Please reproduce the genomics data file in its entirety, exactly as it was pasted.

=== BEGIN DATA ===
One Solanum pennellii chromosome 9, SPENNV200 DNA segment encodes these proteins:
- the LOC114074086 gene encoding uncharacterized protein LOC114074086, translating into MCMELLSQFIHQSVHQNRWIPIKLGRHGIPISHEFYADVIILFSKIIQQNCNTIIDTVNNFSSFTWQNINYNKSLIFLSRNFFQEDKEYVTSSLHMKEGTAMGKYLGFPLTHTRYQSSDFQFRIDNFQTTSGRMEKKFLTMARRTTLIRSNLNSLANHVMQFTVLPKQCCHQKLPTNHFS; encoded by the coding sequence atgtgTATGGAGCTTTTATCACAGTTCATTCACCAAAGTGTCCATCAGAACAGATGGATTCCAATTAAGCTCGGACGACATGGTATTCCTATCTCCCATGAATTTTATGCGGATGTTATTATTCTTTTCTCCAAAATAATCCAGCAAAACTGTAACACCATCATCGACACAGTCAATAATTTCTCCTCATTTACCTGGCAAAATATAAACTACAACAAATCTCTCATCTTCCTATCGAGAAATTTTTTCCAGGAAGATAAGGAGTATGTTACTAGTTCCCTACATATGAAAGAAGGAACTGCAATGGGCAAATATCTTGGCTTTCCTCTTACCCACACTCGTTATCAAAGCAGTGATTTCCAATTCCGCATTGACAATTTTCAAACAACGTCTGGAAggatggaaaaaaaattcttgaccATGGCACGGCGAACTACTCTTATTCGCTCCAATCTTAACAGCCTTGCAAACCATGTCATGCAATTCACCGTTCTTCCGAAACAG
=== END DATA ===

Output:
One Solanum pennellii chromosome 9, SPENNV200 DNA segment encodes these proteins:
- the LOC114074086 gene encoding uncharacterized protein LOC114074086, translating into MCMELLSQFIHQSVHQNRWIPIKLGRHGIPISHEFYADVIILFSKIIQQNCNTIIDTVNNFSSFTWQNINYNKSLIFLSRNFFQEDKEYVTSSLHMKEGTAMGKYLGFPLTHTRYQSSDFQFRIDNFQTTSGRMEKKFLTMARRTTLIRSNLNSLANHVMQFTVLPKQCCHQKLPTNHFS; encoded by the coding sequence atgtgTATGGAGCTTTTATCACAGTTCATTCACCAAAGTGTCCATCAGAACAGATGGATTCCAATTAAGCTCGGACGACATGGTATTCCTATCTCCCATGAATTTTATGCGGATGTTATTATTCTTTTCTCCAAAATAATCCAGCAAAACTGTAACACCATCATCGACACAGTCAATAATTTCTCCTCATTTACCTGGCAAAATATAAACTACAACAAATCTCTCATCTTCCTATCGAGAAATTTTTTCCAGGAAGATAAGGAGTATGTTACTAGTTCCCTACATATGAAAGAAGGAACTGCAATGGGCAAATATCTTGGCTTTCCTCTTACCCACACTCGTTATCAAAGCAGTGATTTCCAATTCCGCATTGACAATTTTCAAACAACGTCTGGAAggatggaaaaaaaattcttgaccATGGCACGGCGAACTACTCTTATTCGCTCCAATCTTAACAGCCTTGCAAACCATGTCATGCAATTCACCGTTCTTCCGAAACAG